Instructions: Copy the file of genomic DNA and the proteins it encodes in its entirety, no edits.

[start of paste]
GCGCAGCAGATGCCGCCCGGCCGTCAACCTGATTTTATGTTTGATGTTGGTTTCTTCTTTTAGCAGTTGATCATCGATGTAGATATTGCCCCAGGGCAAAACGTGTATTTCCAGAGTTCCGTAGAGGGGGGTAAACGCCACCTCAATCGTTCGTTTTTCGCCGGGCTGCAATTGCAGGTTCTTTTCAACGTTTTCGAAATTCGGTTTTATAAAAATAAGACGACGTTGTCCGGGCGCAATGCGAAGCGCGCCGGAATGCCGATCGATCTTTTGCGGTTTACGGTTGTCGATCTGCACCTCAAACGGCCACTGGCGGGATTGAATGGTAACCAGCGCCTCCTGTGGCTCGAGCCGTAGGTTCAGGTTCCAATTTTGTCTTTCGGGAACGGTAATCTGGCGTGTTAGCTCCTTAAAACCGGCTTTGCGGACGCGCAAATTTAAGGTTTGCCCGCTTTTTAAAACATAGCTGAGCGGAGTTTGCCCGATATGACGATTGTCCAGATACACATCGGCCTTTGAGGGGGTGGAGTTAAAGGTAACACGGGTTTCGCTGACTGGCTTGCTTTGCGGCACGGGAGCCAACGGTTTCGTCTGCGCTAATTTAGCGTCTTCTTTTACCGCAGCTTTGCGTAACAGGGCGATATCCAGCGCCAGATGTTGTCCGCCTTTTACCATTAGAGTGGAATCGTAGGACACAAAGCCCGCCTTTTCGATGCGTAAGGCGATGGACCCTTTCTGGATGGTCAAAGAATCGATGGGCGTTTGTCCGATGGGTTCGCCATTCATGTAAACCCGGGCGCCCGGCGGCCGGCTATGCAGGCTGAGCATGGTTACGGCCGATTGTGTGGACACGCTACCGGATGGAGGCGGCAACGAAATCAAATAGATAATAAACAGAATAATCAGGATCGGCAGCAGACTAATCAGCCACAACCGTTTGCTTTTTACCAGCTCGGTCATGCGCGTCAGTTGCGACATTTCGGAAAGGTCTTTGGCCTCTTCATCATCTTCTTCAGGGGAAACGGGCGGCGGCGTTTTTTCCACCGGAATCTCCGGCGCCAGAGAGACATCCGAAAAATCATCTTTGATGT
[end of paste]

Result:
GCGCAGCAGATGCCGCCCGGCCGTCAACCTGATTTTATGTTTGATGTTGGTTTCTTCTTTTAGCAGTTGATCATCGATGTAGATATTGCCCCAGGGCAAAACGTGTATTTCCAGAGTTCCGTAGAGGGGGGTAAACGCCACCTCAATCGTTCGTTTTTCGCCGGGCTGCAATTGCAGGTTCTTTTCAACGTTTTCGAAATTCGGTTTTATAAAAATAAGACGACGTTGTCCGGGCGCAATGCGAAGCGCGCCGGAATGCCGATCGATCTTTTGCGGTTTACGGTTGTCGATCTGCACCTCAAACGGCCACTGGCGGGATTGAATGGTAACCAGCGCCTCCTGTGGCTCGAGCCGTAGGTTCAGGTTCCAATTTTGTCTTTCGGGAACGGTAATCTGGCGTGTTAGCTCCTTAAAACCGGCTTTGCGGACGCGCAAATTTAAGGTTTGCCCGCTTTTTAAAACATAGCTGAGCGGAGTTTGCCCGATATGACGATTGTCCAGATACACATCGGCCTTTGAGGGGGTGGAGTTAAAGGTAACACGGGTTTCGCTGACTGGCTTGCTTTGCGGCACGGGAGCCAACGGTTTCGTCTGCGCTAATTTAGCGTCTTCTTTTACCGCAGCTTTGCGTAACAGGGCGATATCCAGCGCCAGATGTTGTCCGCCTTTTACCATTAGAGTGGAATCGTAGGACACAAAGCCCGCCTTTTCGATGCGTAAGGCGATGGACCCTTTCTGGATGGTCAAAGAATCGATGGGCGTTTGTCCGATGGGTTCGCCATTCATGTAAACCCGGGCGCCCGGCGGCCGGCTATGCAGGCTGAGCATGGTTACGGCCGATTGTGTGGACACGCTACCGGATGGAGGCGGCAACGAAATCAAATAGATAATAAACAGAATAATCAGGATCGGCAGCAGACTAATCAGCCACAACCGTTTGCTTTTTACCAGCTCGGTCATGCGCGTCAGTTGCGACATTTCGGAAAGGTCTTTGGCCTCTTCATCATCTTCTTCAGGGGAAACGGGCGGCGGCGTTTTTTCCACCGGAATCTCCGGCGCCAGAGAGACATCCGAAAAATCATCTTTGATGT